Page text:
In the same vein, test-bedding at scale allows researchers to ask questions and collect data in an unprecedented fashion. In particular, the ubiquity of mobile devices and their sophisticated in-built sensing capabilities present a unique opportunity to capture data on what individuals are doing. This presents opportunities for marketers who want to understand and influence consumer behaviour, logistics managers who want to streamline their operations, as well as commuter rail services providers who want to do social sensing related to congestion, crowding and service improvement.
While the aforementioned researchers tend to focus on consumer interactions observed on online platforms, SIS Associate Professor Archan Misra uses data from personal mobile devices to better understand the physical world behaviour and interests of consumers in public venues, such as shopping malls, airports and college campuses. He and his colleagues apply statistical stream-mining techniques over indoor movement traces and sensor data from mobile devices to determine whether a person is standing in a queue, or visiting a densely-crowded shopping mall alone versus in a group.
Such data help marketers understand how distinct groups in public spaces behave and what an individual customer is doing in near real-time, enabling retailers to improve customer experience by providing targeted, timely and relevant promotions and services. Businesses can use these insights to derive accurate estimates of queuing time, provide special rebates to individuals experiencing large queuing delays and create customised marketing promotions that are tailored according to the size of the groups.
Carried out under SMU’s LiveLabs research centre which is funded by the NRF for $9.9 million, research by Professor Misra and his colleagues has been tested in the SMU campus, Changi Airport, malls in Singapore, Korea and Japan, as well as food courts in India.
Apart from mobile phone sensors, social media represent another powerful resource for test-bedding at scale. Professor Lim’s research entails collaborations with businesses, government agencies and online service providers to uncover social and business insights from social media data. He and his research team develop novel data mining and machine learning algorithms that analyse millions of social media users to discover influential users and to predict churn of social media users.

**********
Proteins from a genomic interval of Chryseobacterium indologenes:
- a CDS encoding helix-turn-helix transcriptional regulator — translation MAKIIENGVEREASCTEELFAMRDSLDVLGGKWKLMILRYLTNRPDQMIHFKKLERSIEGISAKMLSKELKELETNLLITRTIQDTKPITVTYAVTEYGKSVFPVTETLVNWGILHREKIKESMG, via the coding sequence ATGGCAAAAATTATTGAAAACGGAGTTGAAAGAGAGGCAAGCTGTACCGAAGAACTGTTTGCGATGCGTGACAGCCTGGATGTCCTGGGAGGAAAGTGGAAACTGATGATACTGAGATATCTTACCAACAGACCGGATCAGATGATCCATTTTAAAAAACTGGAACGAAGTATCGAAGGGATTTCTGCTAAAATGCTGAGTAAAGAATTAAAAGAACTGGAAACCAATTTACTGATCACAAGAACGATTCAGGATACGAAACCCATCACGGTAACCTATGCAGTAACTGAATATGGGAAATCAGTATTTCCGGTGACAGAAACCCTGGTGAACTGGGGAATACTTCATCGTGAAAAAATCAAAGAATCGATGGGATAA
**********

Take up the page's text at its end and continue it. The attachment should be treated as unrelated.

They also conduct research that integrates multiple social networks with overlapping users, recommending items and social ties, modelling social and consumer behaviours, and discovering user-user relationships, while addressing other interesting applications. This stream of research has led to several important findings about users, their social ties and the communities in which they participate. Under his leadership, SMU has established its first real-time social media analytics platform capable of sensing and analysing terabytes of social media data.
E-social science: wider trends in analytics
All three approaches – real-world big data analytics, online experimentation, and test-bedding at scale – are supported by cutting-edge tools developed by the researchers at SMU.
As communication networks involving devices, systems and services continue to grow, it is hard to imagine a future in which businesses and institutions do not expend major efforts to master analytics and data science. The growth of this discipline is changing the way we learn, sense and adapt to business, consumer and social contexts.
By initiating large-scale, real-world experiments on consumer behaviour across multiple digital platforms and via social media and mobile devices, researchers at SMU are paving the way for smarter decision-making based on sound empirical evidence at an unprecedented speed.
Last updated on 02 Jul 2015 .